The Hills Group to sponsor CPRE Wiltshire ‘Best Kept Village’ award
The Hills Group has announced its sponsorship of the Council for the Protection of Rural England (CPRE) Wiltshire ‘Best Kept Village’ competition for 2013.
The announcement was made as competition information and entry forms are about to be posted to all 234 villages in Wiltshire inviting them to take part.
Mike Hill, chief executive of The Hills Group, said: “Ours is very much a Wiltshire business and through our support we are able to give back to the areas in which we operate. The competition encourages villages to work together and it’s a good opportunity to build a stronger community.”
John Blake, secretary of CPRE Wiltshire said: “CPRE Wiltshire is delighted that Hills Group are sponsoring the Hills Group Wiltshire CPRE Best Kept Village Competition, now in its 55th year. Hills, through their county-wide waste management help to keep Wiltshire clean and tidy. All villages are invited to enter and in doing so they foster pride and caring for their village and its people. This they can demonstrate at the winners’ ceremony on 6th October when they collect their prizes awarded by Wiltshire’s Lord Lieutenant, President of CPRE Wiltshire”.
HISTORY OF THE COMPETITION
CPRE Wiltshire organised and ran the first Best Kept Village competition in 1959. In 1955 the Wiltshire Gazette and Herald approached John Betjeman to ask him to support the idea of a Best Kept Village Competition in the County. He, however, preferred to support the scheme through CPRE. The newspaper also suggested that the District Councils should become involved in the first round of judging – a suggestion that CPRE agreed to willingly. The District Councils continued in this role until they were disbanded in 2009.
Other ideas put forward included the possibility of demonstrations of folk dancing and singing taking part at the award ceremonies. In fact, many times a winning village has arranged for its local band to perform at their ceremony. In 2011 the Ramsbury Town Crier played a part in their ceremony, adding a welcome festive air to the proceedings.
Villages were put into three classes for the competition 1979 as Small Villages with population of 1-300; Medium Villages 301–800; Large Villages 801–3000 .and then changed in 2000 to 1001– 3,500.
For the first fifty years of the Competition the Branch was fortunate to have the active participation of all four District Councils in Wiltshire together with Swindon Borough Council both throughout the competition and at the Presentation Ceremonies. In 2009 Wiltshire Council became a Unitary Council which resulted in the loss of some of the prizes awarded to winning villages. However, CPRE Wiltshire has continued to award prizes of £150.00, £75.00 and £50.00 for the First, Second and Third village in each category together with certificates for every village in the Second Round of the competition, while Wiltshire County presents a permanent plaque to the winning village in each category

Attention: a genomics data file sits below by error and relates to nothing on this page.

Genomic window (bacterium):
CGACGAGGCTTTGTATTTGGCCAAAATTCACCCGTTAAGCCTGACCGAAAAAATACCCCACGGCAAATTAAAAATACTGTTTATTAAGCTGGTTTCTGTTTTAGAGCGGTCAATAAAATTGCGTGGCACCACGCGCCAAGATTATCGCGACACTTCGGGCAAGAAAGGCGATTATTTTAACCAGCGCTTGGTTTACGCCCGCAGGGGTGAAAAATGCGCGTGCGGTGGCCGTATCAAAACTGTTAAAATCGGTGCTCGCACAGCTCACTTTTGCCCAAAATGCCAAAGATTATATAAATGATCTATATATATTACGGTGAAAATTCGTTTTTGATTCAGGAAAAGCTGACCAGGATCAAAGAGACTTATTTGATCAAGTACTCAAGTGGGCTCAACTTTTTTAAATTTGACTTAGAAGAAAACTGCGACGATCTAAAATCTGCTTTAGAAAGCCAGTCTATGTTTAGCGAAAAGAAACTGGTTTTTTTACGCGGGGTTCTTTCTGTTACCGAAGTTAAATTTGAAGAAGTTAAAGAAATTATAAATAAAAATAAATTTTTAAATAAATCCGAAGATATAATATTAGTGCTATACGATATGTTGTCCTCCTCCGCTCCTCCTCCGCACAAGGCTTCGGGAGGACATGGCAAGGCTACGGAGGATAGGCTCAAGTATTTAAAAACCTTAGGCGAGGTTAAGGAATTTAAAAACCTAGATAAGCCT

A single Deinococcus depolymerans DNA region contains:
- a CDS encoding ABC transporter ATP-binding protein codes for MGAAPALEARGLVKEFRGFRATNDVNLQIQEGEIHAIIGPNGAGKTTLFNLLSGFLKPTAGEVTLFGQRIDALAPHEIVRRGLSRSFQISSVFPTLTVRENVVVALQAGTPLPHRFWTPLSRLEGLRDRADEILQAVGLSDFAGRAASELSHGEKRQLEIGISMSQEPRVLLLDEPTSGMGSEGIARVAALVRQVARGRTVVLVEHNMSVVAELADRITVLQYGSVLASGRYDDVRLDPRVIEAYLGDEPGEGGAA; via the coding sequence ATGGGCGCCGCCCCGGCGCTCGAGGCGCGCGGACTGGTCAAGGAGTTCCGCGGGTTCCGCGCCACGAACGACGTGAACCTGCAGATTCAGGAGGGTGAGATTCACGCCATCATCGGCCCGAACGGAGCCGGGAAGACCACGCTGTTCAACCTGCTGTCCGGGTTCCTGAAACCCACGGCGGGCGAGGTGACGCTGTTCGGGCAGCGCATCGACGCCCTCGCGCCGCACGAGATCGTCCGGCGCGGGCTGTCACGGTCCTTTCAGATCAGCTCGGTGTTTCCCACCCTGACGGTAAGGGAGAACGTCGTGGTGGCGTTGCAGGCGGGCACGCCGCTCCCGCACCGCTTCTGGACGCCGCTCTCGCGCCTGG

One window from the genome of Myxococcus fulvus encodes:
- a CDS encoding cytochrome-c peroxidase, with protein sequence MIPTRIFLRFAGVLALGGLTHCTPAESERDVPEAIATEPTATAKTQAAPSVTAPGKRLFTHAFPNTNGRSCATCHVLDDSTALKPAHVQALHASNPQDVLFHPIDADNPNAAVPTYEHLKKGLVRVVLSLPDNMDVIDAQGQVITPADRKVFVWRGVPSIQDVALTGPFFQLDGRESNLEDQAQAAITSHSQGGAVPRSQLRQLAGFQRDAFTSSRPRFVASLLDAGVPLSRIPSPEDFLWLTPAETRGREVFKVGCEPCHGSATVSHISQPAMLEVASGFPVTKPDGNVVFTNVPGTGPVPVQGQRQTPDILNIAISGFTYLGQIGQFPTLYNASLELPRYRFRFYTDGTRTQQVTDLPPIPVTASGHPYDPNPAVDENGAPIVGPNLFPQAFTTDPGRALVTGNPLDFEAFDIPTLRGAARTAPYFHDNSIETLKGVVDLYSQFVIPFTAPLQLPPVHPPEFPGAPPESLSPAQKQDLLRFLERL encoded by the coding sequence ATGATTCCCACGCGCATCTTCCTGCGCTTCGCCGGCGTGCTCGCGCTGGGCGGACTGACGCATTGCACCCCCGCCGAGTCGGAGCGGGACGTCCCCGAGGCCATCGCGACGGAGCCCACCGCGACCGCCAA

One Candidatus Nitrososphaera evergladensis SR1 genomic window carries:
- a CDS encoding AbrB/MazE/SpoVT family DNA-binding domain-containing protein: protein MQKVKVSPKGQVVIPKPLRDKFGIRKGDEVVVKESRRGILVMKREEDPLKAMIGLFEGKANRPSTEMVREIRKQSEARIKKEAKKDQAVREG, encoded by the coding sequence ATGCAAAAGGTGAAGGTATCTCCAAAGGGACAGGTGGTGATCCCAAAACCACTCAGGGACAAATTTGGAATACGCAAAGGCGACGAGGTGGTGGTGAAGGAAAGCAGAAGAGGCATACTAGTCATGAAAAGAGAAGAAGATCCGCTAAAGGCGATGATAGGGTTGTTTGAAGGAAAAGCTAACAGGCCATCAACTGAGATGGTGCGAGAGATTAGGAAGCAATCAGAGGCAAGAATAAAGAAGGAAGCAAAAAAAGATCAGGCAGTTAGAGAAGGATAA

Sarah Troughton, Lord Lieutenant of Wiltshire and President of CPRE Wiltshire branch unveils Great Hinton's award for the Best Kept Village competition for 2012 (small village category)
The closing date for entries into the competition is Friday 26th April 2013.
If your village hasn't yet decided to enter, contact the secretary, John Blake at CPRE Wiltshire 01380 722157 OR email firstname.lastname@example.org
CPRE WILTSHIRE OPEN DAY AT MALMESBURY TOWN HALL
27th MAY 2011 - 12 noon until 6.30pm
ADVANCE INFORMATION - ALL WELCOME
Speakers include Helen Browning OBE (Director of the Soil Association and an Organic meat farmer) and Dr Richard Pagett on Population, Resources and Planning for Wiltshire www.RichardPagett.com
Latest position on Swindon Borough Council's proposed changes to Junction 16 of the M4 November 2010
The Judicial Review that was launched by CPRE Wiltshire in 2008, heard in 2009 and appealed in 2010 is over.
The outcome is that the discharge of Condition 99 by Swindon Borough Council on 7 April 2008 is upheld. Both His Honour Judge Hickinbottom for the judicial review and Lord Justice Pill for the appeal found there are two stages to the process: Condition 99 relates to the occupation of houses and the S278 agreement relates to the construction of improvements to M4 Junction 16. The details of the designs for the improvements to M4 Junction 16 will be decided at the S278 stage.